Kieran Moore is an Irish immigrant who, at the age of twenty, faced impending layoffs at his construction job in Winnipeg. He was frustrated at the instability and purposelessness of my life at the time and decided to head into the North West Territories in the hope of finding that purpose there. Shortly after arrival, he was asked to build a church in the Dene community of Rae Lakes in the northern boreal region of Canada. That assignment led to his immersion in the world of the Dene throughout the 1970-1980s, the period covered in his book. It was at a time of dramatic change for Dene communities. He experienced both the richness of character of the people and shared in their traditional ways and also experienced the confusion and suffering the community underwent as the old ways came under threat from outside forces. The tradition of storytelling was an integral part of the Dene way and he learned a great deal by listening to their elders and working with them as they built structures, lived side by side and hunted together. The stories he tells reflect his personal engagement with the Dene of the N.W.T. and they are told in the spirit of the storytelling tradition of the Dene and that of his Irish ancestors. The author presently lives in Peterborough Ontario, still clinging to the past with good connections with his friends in the North, some of which make the long journey to do talks at Trent University and stop in for visits. He owns two incredibly large Huskies that take up a great part of his time. He has done guiding for Mahoosuc Guide, operating adventure trips in Chibougamau, Quebec. Trips such as week-long dog sled and canoe trips in the Quebec wilderness on Cree family trap-line.
"Burnt Snow opens the reader to the fascinating world of
Dene life, culture, way of life, mythology, medicine, and beliefs.
This is a great book and will be greatly appreciated by the people
of the North. The world needs to see and read this book."
--Senator Nick Sibbeston"This is an amazing book about a young man who embraced the Dene culture in our spectacular True North in exploring, travel and working. A respectful story of our people's lives in a time of great change."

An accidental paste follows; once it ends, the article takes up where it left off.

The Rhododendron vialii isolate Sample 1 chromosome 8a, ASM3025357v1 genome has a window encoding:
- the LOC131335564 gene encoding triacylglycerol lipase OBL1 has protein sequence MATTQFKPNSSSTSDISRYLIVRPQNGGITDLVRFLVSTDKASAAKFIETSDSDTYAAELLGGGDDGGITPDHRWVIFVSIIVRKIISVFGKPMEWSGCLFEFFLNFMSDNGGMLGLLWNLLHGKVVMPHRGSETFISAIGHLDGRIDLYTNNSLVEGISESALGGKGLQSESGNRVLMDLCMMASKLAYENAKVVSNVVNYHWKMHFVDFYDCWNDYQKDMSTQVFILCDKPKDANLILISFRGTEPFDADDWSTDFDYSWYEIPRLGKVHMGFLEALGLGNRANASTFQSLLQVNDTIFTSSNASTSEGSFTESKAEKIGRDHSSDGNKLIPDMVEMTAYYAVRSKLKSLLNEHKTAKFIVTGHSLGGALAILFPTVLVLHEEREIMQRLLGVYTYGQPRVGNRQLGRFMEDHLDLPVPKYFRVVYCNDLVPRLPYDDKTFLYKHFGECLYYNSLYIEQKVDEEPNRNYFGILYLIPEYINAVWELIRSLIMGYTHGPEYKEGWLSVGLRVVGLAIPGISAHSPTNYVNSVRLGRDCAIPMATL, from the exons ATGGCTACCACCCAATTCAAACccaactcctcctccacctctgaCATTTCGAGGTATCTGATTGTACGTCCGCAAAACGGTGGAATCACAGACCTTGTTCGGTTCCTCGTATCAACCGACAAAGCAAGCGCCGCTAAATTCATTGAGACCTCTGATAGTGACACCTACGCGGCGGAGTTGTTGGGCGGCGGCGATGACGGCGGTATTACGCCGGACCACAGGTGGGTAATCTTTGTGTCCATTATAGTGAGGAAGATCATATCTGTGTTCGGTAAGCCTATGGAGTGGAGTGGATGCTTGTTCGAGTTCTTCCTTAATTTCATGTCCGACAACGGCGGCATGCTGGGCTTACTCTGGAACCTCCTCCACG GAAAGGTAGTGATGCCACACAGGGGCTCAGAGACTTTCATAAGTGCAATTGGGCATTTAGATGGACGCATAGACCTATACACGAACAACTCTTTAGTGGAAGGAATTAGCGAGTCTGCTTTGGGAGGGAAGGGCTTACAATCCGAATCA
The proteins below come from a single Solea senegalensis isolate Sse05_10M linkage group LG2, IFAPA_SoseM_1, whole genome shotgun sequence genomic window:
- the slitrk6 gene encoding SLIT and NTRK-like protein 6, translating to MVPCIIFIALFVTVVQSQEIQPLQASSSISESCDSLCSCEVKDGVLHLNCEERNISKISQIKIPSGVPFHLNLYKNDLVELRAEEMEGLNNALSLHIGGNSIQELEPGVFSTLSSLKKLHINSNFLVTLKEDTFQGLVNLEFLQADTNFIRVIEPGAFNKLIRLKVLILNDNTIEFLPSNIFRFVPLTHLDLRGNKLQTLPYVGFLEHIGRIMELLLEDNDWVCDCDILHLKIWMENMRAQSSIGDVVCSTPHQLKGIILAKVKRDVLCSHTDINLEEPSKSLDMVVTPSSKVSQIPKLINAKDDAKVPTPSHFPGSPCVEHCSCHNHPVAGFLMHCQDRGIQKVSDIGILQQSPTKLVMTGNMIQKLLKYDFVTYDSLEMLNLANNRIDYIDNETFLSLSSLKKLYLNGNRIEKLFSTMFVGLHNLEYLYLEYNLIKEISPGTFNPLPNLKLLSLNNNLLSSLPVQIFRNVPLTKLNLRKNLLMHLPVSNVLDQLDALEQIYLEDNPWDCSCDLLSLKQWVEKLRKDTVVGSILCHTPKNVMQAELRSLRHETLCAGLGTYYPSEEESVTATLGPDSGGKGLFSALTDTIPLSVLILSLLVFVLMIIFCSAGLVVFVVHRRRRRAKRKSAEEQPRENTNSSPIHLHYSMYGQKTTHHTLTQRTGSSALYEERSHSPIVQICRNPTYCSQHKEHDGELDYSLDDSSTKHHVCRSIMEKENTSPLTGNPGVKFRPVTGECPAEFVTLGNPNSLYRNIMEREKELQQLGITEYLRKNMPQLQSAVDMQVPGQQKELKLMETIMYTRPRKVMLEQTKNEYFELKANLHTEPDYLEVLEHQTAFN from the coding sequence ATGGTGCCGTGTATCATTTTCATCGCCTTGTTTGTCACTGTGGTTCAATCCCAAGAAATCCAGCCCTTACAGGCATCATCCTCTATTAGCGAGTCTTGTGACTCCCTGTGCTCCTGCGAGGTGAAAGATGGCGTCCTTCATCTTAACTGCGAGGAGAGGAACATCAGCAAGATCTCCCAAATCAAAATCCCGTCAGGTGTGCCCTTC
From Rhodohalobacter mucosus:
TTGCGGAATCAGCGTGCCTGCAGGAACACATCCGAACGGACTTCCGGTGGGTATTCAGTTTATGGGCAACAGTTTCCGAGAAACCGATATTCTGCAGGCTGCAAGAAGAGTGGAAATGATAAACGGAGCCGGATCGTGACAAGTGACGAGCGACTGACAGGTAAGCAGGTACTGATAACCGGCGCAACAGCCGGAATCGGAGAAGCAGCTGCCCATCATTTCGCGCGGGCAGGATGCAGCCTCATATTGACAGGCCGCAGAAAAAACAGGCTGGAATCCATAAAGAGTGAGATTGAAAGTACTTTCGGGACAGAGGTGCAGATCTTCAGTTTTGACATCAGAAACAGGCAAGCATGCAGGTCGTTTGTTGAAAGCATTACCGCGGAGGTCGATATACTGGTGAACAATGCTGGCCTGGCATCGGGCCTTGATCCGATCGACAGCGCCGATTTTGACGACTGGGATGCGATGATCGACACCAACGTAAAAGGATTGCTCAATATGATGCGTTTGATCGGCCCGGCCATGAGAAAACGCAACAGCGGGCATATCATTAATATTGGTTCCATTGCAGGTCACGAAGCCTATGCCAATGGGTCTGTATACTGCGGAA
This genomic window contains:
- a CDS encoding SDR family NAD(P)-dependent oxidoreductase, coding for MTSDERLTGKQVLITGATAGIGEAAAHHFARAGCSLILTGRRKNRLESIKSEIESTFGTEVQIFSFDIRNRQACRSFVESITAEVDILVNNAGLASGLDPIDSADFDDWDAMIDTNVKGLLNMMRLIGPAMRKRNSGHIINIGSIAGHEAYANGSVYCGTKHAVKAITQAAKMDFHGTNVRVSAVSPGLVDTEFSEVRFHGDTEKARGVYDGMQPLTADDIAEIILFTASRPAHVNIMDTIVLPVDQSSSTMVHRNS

-- Charles Neyelle, Dene Spiritual leader and Elder of Deline, Northwest Territories. "As a young man, he set out to experience the hunter/gather culture of the Dene people before it disappeared and wise elders shared everything with him - their land and skills, legends and so much more for a reason. They knew how to live in complete harmony with the environment. Something we in the south have lost, and now Mother Nature is screaming."
-- Peter Blow, Documentary filmmaker (Village of Widows, The BarrensQuest) "This is a work of historical significance to Canada. Moore records events during a period of rapid change in the Canadian north, a period of industrialization, devolution, the re-emergence of Indigenous self-government. This, of itself, qualifies the work as a historical document. I would suggest that this book will appeal to scholars and enthusiasts interested in the north; to hunters, fishers and wilderness travelers, to scholars of history, anthropology, and public policy, and ultimately it will appeal to those who love a good story."
-- David Young, retired Manitoba economist and wildlife enthusiast. "Mr. Moore's book is equal parts frank self-exploration and humble ethnology. As a newcomer in Dene and Dogrib lands, Moore experienced local culture, economics, and, at times, overwhelming change, first hand. I admire his approach as a sojourner and writer. Moore lived in the north for more than three decades but never assumes a superior tone in his perspective. He arrived in the north to be educated and never stopped learning and listening. This is a memoir steeped in love and respect for the life skills and vast knowledge of the land-based people he encountered in the Northwest Territories of Canada."
-- James Cullingham, Adjunct Graduate Faculty Member Canadian Studies and Indigenous Studies, Trent University.